How to Write E-Mail and Not Offend Those Receiving It
I don't know who wrote the original piece, but I thank him/her
from the bottom of my heart; I'd been meaning to write something
like this (with my additions)...
- Big companies don't do business via chain letter. Bill
Gates is not giving you $1000, and Disney is not giving
you a free vacation. There is no baby food company
issuing class-action checks. You can relax; there is no
need to pass it on "just in case it's true".
Furthermore, just because someone said in the message,
four generations back, that "we checked it out and
it's legit", does not actually make it true.
- There is no kidney theft ring in New Orleans. No one is
waking up in a bathtub full of ice, even if a friend of a
friend swears it happened to their cousin. If you are
hellbent on believing the kidney-theft ring stories,
please see: http://urbanlegends.tqn.com/library/weekly/aa062997.htm
And I quote: "The National Kidney Foundation has
repeatedly issued requests for actual victims of organ
thieves to come forward and tell their stories. None
have." That's "none" as in
"zero". Not even your friend's cousin.
- Neiman Marcus doesn't really sell a $200 cookie recipe.
And even if they do, we all have it. And even if you
don't, you can get a copy at: http://www.bl.net/forwards/cookie.html
Then, if you make the recipe,decide the cookies are that
awesome, feel free to pass the recipe on.
- We all know all 500 ways to drive your roommates crazy,
irritate co-workers and creep out people on an elevator.
We also know exactly how many engineers, college
students, Usenet posters and people from each and every
world ethnicity it takes to change a lightbulb.
- Even if the latest NASA rocket disaster(s) DID contain
plutonium that went to particulate over the eastern
seaboard, do you REALLY think this information would
reach the public via an AOL chain-letter?
- There is no "Good Times" virus. In fact, you
should never, ever, ever forward any email containing any
virus warning unless you first confirm it at an actual
site of an actual company that actually deals with virii.
. And even then, don't forward it. We don't care.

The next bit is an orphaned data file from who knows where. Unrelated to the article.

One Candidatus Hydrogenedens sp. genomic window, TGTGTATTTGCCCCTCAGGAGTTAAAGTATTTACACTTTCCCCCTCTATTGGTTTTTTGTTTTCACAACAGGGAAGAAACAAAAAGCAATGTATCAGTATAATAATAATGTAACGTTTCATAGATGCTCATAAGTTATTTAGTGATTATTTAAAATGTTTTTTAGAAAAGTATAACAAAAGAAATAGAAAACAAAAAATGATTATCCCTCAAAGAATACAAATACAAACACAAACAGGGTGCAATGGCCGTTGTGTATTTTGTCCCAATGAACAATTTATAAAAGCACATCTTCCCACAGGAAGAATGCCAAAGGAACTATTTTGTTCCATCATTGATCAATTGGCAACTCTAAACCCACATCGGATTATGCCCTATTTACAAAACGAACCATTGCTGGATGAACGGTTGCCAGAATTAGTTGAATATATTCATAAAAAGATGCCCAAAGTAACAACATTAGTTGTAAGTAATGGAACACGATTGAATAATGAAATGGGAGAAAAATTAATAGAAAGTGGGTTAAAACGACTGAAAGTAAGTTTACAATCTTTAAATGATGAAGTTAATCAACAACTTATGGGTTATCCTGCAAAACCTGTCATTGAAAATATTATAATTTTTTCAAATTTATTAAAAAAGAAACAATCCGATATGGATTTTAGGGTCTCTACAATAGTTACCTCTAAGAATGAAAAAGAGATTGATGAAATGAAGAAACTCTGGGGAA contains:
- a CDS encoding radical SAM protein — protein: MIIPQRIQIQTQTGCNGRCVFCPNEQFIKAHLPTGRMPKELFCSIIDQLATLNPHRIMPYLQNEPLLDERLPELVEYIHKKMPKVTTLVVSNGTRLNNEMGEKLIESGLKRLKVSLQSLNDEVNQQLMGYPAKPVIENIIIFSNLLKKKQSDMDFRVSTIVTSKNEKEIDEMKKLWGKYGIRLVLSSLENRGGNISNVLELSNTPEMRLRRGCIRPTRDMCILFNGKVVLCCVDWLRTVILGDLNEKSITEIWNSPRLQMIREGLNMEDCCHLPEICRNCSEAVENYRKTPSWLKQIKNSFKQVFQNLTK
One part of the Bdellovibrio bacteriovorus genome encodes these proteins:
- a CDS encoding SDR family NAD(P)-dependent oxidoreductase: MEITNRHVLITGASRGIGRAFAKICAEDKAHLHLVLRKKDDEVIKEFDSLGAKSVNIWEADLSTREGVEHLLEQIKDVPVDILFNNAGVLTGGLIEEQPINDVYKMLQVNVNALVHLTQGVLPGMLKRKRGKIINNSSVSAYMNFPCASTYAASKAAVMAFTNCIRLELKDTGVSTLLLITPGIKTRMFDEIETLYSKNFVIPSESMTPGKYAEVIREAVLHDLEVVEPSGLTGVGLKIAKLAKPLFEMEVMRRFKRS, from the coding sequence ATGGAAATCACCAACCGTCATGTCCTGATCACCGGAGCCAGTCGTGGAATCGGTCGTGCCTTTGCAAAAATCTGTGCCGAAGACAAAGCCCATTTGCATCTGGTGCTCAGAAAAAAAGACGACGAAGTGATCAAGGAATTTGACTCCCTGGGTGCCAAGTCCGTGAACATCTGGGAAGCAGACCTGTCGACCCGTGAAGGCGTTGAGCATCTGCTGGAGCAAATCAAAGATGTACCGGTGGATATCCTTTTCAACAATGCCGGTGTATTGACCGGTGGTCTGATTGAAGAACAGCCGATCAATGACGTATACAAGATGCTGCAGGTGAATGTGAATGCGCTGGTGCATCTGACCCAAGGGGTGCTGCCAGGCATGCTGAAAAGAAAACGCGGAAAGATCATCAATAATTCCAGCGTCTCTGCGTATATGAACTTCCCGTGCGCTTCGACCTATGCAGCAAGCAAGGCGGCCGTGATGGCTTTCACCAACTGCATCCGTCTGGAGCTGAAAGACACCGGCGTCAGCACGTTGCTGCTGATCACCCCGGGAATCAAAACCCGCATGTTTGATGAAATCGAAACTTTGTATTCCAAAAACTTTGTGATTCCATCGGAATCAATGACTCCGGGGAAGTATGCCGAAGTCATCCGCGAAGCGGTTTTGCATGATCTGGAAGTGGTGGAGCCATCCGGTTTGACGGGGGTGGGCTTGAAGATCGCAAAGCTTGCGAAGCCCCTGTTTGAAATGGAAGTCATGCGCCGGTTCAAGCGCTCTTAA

- If your CC: list is regularly longer than the actual
content of your message, you're probably going to Hell.
- If you're using Outlook, IE, or Netscape to write email,
turn off the "HTML encoding." Those of us on
Unix shells can't read it, and don't care enough to save
the attachment and then view it with a web browser, since
you're probably forwarding us a copy of the Neiman Marcus
Cookie Recipe anyway.
- If you still absolutely MUST forward that 10th-generation
message from a friend, at least have the decency to trim
the eight miles of headers showing everyone else who's
received it over the last 6 months. It sure wouldn't hurt
to get rid of all the that begin each line. Besides, if
it has gone around that many times - I've probably
already seen it.
- Craig Shergold in England is not dying of cancer or
anything else at this time and would like everyone to
stop sending him their business cards. He apparently is
also no longer a "little boy" either.
- If you're e-mailing someone looking for help -- free
help, in particular -- try to keep it brief. If I have to
press Page Down to see your signature, there's a good
chance I won't get to it any time soon.
- Be careful with those 700K attachments to unsuspecting
recipients. Not all of us live in an area with cable
modems or XDSL.
- If your firm runs a spam generator, put a "to be
removed from this list..." message at the TOP of the
message. When employees who have subscribed to a
listserve leave, the listserve still sends them mail,
which gets junked and copied to the postmaster. Some
listserves are so stupid that they can't figure out that
someone's gone (personally, I'd say that 10 bounced
messages in a row would be what we call in the business a
"clue," but listserves seem to be
electroclueless) and so it would be nice for the
postmaster to be able to inform the listserve/spam
generator that it is simply wasting its time and
bandwidth. Most spam letters, however, put the "how
to be removed from this list" message at the bottom
of the list. Sadly, the postmaster gets a truncated
version of the original letter, and so never sees the